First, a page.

Jun 22, 2011 @ 15:35:23

    Thanks for the honest review. This book utterly infuriated me, to the point that I went looking to find out whether it utterly infuriated others. I’m relieved that you had the same readerly experience that I did. I think, for me, the WTF? boils down to (a) irritation that I spent 75 percent of the book being unsure who the hero was and (b) the delinking of passionate sex and romantic feelings, which is perhaps realistic, but is not what I expect from Harlequin. If Megan was going to cheat, the sex should not have been incredible. If the sex was going to be incredible, it should have meant something. For her to have had incredible, completely meaningless sex seems to me to break the Harlequin promise.

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  34. Ruthie
    Jun 22, 2011 @ 16:55:14

    Also, allow me to be picky and point out that nearly every scene in this book ended with ellipses. WHY?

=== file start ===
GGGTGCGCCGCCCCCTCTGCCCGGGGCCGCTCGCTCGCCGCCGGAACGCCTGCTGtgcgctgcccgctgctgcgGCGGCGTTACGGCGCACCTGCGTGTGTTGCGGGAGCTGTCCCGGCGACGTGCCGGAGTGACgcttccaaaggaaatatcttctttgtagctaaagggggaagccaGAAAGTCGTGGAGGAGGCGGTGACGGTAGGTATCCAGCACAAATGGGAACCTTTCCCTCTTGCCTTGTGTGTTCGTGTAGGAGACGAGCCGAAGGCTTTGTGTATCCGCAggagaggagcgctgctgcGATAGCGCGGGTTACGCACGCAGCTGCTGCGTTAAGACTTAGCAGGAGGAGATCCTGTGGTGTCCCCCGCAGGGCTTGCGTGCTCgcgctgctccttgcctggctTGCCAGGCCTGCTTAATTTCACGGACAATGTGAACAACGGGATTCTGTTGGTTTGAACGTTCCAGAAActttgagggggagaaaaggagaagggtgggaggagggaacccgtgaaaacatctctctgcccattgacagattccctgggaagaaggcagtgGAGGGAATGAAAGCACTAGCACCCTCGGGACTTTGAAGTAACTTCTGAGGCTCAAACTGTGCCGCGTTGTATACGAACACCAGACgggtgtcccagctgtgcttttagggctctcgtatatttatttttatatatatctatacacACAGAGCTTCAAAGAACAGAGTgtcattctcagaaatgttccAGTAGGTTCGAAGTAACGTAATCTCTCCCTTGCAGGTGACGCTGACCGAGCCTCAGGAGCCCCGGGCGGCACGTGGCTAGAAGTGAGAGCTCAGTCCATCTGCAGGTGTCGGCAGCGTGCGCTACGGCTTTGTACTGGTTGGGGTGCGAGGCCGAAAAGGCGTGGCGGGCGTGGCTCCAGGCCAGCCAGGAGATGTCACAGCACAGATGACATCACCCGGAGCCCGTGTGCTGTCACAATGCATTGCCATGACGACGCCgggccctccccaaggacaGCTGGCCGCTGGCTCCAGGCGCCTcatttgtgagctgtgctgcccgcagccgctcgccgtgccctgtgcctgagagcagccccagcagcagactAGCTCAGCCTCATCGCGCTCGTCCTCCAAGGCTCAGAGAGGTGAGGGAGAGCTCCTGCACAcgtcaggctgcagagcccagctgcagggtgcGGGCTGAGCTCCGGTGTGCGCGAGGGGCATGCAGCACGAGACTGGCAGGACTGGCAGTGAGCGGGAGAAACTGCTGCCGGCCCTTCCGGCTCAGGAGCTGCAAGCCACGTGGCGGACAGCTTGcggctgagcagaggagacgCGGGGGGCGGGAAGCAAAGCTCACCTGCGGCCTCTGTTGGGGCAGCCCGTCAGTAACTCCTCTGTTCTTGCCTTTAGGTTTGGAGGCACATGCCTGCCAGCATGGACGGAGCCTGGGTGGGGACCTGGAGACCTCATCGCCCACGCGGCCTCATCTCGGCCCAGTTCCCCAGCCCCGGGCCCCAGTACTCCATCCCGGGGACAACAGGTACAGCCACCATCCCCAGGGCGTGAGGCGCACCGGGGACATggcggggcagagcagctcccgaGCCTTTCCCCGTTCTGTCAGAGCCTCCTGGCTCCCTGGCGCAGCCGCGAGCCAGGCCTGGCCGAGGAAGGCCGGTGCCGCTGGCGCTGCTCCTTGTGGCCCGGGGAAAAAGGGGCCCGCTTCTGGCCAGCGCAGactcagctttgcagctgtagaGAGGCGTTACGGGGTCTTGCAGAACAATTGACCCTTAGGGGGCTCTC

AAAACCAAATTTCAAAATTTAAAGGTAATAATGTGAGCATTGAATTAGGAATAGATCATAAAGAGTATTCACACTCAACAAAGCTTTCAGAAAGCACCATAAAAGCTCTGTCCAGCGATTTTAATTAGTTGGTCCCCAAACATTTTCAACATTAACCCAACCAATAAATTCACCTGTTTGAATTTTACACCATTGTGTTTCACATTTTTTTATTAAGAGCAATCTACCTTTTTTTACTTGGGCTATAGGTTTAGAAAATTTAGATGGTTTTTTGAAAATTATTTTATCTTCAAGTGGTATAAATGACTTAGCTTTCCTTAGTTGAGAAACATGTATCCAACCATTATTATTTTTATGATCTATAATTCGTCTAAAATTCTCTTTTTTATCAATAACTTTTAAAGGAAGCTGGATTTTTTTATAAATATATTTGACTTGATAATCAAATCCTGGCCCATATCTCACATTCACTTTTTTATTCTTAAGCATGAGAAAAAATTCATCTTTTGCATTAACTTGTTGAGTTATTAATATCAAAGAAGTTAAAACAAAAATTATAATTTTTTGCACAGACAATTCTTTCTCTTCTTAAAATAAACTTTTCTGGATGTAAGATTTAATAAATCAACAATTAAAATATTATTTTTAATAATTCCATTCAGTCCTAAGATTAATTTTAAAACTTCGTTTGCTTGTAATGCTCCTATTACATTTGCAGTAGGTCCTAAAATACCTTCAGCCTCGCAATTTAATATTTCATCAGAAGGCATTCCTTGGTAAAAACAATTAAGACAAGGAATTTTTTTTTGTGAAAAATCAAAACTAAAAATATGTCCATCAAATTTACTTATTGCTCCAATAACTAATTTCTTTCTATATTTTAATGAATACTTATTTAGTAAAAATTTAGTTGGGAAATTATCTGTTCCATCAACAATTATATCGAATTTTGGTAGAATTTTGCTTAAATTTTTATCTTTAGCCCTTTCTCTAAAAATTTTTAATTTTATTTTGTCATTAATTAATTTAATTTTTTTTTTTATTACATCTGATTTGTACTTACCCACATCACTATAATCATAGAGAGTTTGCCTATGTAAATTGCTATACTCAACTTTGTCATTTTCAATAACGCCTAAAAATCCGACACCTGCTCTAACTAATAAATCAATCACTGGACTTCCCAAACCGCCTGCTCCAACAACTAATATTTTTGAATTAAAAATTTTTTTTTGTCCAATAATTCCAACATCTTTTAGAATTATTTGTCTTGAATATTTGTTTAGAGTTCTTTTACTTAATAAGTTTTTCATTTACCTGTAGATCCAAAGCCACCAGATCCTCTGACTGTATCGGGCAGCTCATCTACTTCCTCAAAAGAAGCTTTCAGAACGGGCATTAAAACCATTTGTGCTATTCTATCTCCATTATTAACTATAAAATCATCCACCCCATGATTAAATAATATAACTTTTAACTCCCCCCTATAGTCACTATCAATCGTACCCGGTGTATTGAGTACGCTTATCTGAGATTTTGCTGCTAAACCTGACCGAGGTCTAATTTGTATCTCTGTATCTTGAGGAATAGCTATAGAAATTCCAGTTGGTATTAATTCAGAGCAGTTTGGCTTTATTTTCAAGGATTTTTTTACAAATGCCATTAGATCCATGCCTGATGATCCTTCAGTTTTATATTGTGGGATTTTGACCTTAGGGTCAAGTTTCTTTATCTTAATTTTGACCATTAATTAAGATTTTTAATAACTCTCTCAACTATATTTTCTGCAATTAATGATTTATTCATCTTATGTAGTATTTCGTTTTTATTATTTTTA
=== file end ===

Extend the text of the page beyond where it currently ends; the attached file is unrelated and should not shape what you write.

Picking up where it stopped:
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  35. Ruthie
    Jun 22, 2011 @ 19:48:27

    Okay, one more thing and then I’ll shut up. In the early chapters especially, Carrington give us no reason to believe in the Dari and Megan’s deep love except Megan’s assertion of it and their hot sex. So when Megan has hot sex with Jason, it also throws the reality of her love for Dari into doubt. If Megan and Dari had had longer conversations or some scenes where you could *see* that they loved each other rather than simply being told it (plus the hot sex), it would be easier for the reader to retain certainty that Dari was actually the hero of the book. As it is, he leaves her to Jason to take care of, and Jason’s the one who’s making sure she eats and noticing when she’s dropped too much weight. He’s the one who’s talking to her late at night. So this (plus having scenes in his POV) makes it seem like he might be the hero, and then they have amazing sex and the book becomes very confusing. If hot sex w/the hero = True Love, then hot sex w/the hero’s best friend is just deeply confusing.

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  36. Jane
    Jun 23, 2011 @ 07:47:56

    @Ruthie The time that Megan spends lusting after Jason and the time spent in Jason’s mind (which takes up the first third of an already short book) really starts the novel off on the wrong foot. Along with all of the other things you mention.